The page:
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Welcome to the site, Frozen. Excellent catch. –  Brian Ballsun-Stanton Jun 6 '12 at 0:06
That's actually included in my calculations. The market price for a single shot is 11gp, 10 gp for the powder, and 1 gp for the bullet. paizo.com/pathfinderRPG/prd/ultimateCombat/combat/firearms.html :( (Also note that I said "A single shot, if made by the Gunslinger costs a minimum of 1gp 1sp"..) –  Cthos Jun 6 '12 at 18:27

I may be a bit late with this, but one thing to keep in mind if you play in the normal Pathfinder setting (Golarion). If you've got your eyes on a revolver, your DM may be more stringent with their availability - just because they're on the equipment tables doesn't mean you'll be able to find one.

The finalised gun rules* mention different stages of firearm availability and Golarion defaults to "Emerging Guns", meaning revolvers and other Advanced Firearms are very rare:

Firearms become more common. They are mass-produced by small guilds, lone gunsmiths, dwarven clans, or maybe even a nation or two—the secret is slipping out, and the occasional rare adventurer uses guns. The baseline Gunslinger rules and the prices for ammunition given in this chapter are for this type of campaign. Early firearms are available, but are relatively rare. Adventurers who want to use guns must take the Gunsmithing feat just to make them feasible weapons. Advanced firearms may exist, but only as rare and wondrous items—the stuff of high-level treasure troves.

Basically; it's entirely up to the DM where, when and how you get a revolver if you're using the normal Pathfinder setting as-is.

If this doesn't apply to your question, then just ignore it - but maybe it'll help anyone else who finds this page through Google.

*Found here: http://www.d20pfsrd.com/equipment---final/firearms

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Yeah, I'll be acquiring a pepperbox, since revolvers don't really exist in the setting we're playing. –  Cthos Nov 1 '11 at 14:24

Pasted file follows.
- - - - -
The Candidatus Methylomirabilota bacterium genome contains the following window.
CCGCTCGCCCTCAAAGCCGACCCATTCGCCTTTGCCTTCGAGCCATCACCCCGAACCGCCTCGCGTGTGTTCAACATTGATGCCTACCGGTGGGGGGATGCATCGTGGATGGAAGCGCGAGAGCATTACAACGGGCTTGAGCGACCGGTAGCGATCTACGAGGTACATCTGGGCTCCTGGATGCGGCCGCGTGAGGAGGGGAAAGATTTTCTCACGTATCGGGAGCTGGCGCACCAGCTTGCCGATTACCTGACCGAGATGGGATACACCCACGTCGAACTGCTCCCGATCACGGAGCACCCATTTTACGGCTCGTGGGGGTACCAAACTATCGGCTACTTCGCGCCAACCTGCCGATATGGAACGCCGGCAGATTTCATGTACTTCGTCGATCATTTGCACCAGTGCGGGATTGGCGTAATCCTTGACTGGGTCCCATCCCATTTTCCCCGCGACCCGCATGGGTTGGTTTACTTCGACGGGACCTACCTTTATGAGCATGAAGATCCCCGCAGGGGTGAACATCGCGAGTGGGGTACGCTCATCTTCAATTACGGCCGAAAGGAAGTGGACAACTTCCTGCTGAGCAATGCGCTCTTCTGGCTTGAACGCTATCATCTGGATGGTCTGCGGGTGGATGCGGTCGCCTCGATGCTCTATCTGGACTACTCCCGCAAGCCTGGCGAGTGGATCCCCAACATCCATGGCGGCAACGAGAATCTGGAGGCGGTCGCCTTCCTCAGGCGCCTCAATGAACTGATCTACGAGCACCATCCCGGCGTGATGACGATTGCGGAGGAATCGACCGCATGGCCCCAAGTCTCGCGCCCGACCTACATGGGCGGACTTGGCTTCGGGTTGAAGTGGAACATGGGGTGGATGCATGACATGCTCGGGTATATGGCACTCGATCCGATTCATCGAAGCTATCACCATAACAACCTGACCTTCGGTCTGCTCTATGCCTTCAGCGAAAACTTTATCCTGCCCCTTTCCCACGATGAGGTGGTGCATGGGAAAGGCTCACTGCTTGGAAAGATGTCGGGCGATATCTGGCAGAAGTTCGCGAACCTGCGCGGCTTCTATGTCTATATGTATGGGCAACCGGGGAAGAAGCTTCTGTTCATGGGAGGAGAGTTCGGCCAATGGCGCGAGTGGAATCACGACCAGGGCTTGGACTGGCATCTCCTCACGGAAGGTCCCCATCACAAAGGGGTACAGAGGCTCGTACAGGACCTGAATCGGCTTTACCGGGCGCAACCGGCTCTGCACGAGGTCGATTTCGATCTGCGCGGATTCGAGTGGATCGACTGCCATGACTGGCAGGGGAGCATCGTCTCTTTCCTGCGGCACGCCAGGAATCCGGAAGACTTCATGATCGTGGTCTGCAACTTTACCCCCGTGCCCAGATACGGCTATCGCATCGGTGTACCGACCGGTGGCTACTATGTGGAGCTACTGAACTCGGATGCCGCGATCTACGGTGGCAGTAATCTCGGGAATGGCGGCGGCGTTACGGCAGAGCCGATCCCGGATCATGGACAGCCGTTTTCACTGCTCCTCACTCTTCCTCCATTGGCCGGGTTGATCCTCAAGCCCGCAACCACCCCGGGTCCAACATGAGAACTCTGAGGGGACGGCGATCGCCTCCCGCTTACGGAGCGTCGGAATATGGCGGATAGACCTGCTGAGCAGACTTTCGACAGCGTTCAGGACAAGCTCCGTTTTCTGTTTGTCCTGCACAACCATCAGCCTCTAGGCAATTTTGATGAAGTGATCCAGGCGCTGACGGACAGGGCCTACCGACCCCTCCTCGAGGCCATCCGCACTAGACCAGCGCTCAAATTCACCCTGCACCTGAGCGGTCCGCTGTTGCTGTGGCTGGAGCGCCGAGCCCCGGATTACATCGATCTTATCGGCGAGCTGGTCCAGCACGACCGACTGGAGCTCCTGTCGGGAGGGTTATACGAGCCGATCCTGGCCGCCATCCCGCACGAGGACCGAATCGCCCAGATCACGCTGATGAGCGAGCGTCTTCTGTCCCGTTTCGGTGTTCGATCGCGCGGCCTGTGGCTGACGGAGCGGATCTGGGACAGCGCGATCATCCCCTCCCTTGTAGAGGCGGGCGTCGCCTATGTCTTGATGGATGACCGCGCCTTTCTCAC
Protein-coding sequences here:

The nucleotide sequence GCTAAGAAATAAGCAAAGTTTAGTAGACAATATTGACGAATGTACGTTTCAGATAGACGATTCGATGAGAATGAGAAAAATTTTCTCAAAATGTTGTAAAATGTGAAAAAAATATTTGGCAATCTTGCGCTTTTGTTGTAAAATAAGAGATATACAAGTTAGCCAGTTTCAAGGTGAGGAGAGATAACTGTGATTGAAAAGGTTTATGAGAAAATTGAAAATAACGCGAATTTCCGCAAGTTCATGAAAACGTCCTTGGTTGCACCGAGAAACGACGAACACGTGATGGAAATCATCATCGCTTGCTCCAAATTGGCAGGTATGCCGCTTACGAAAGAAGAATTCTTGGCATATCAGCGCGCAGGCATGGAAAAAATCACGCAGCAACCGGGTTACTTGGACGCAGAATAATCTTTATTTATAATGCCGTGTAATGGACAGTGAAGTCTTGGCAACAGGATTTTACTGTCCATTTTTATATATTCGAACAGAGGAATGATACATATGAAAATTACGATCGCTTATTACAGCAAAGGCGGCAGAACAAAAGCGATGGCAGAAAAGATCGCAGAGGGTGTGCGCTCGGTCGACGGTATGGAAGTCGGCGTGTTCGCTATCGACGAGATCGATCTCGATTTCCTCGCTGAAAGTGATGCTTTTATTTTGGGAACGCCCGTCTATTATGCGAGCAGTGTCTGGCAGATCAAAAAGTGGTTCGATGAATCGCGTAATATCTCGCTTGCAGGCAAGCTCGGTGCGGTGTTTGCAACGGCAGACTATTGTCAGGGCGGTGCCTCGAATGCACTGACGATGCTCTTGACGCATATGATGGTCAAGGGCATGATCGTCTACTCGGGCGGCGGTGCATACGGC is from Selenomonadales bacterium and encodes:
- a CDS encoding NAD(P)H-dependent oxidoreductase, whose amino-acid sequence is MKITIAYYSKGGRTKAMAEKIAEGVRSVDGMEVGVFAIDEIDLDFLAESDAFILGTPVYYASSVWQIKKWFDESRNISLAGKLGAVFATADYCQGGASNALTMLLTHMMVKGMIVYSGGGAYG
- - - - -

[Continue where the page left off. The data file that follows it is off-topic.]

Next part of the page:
@shadowFighter15 welcome to RPG.SE, this looks like an excellent answer. Hope you stick around and ask and answer more questions. Please drop by our FAQ. –  wax eagle Nov 1 '11 at 17:21

Your main problem is that the Gunslinger is gimped by the awful Pathfinder gun rules. It will never have comparable damage to other characters. Consider getting your DM to allow better firearm rules, they exist in the Pathfinder Freeport Companion and Adamant Entertainment's Tome of Secrets, and here's a great free set of gun rules (I wrote) for Pathfinder from LPJ Design via RPGNow.

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Can you elaborate on why you changed it from touch AC to flat-footed AC? That seems to nerf their distracting shot ability. –  Cthos May 3 '11 at 17:33
Because no other physical attacks ignore armor. If an ancestral rune encrusted +5 sword has to contend with your enchanted armor, so should bullets. Otherwise you can have all the super magic adamantine armor you want and it is zero worth against chunks of lead. Making specific nondamaging attacks touch is fine but shooting someone and hitting them to do damage is never a touch attack by core d20 ruleset theory. –  mxyzplk May 3 '11 at 17:55
It makes sense with your changed damage calculations for weapons, but it also nerfs some of the other abilities that are given in the Playtest. I'm also kind of curious if they were doing that to compensate for gun damage. Either way, high enough dex and deflection bonus and it won't much matter. Will-o-wisps are terrifying (lest they're flat footed). Sorry, to the point, what benefit does this give to someone who can only fire one-two shots, and still has to deal with range increments which are short? It seems to me that you're nerfing them a bit more with that ruling. –  Cthos May 3 '11 at 18:12
Oh, and hey, your Blog post links to the Ultimate Combat PDF, but I've been using rules from Round 2 (paizo.com/pathfinderRPG/v5748btpy8j5e&source=search), not sure if they updated Ultimate Combat or not. –  Cthos May 3 '11 at 18:17
Much higher damage. As you already noted your to-hit is high enough that's not an area that needs more optimization. Fighter BAB plus flat-footed, more than that is pennies on the dollar. –  mxyzplk May 3 '11 at 21:19

Deadly Aim and Point Blank Shot combined with Rapid Shot offer the best boosts to damage. In my opinion, there is nothing wrong with the Paizo firearm rules. A misfire is easily resolved by a Gunslinger.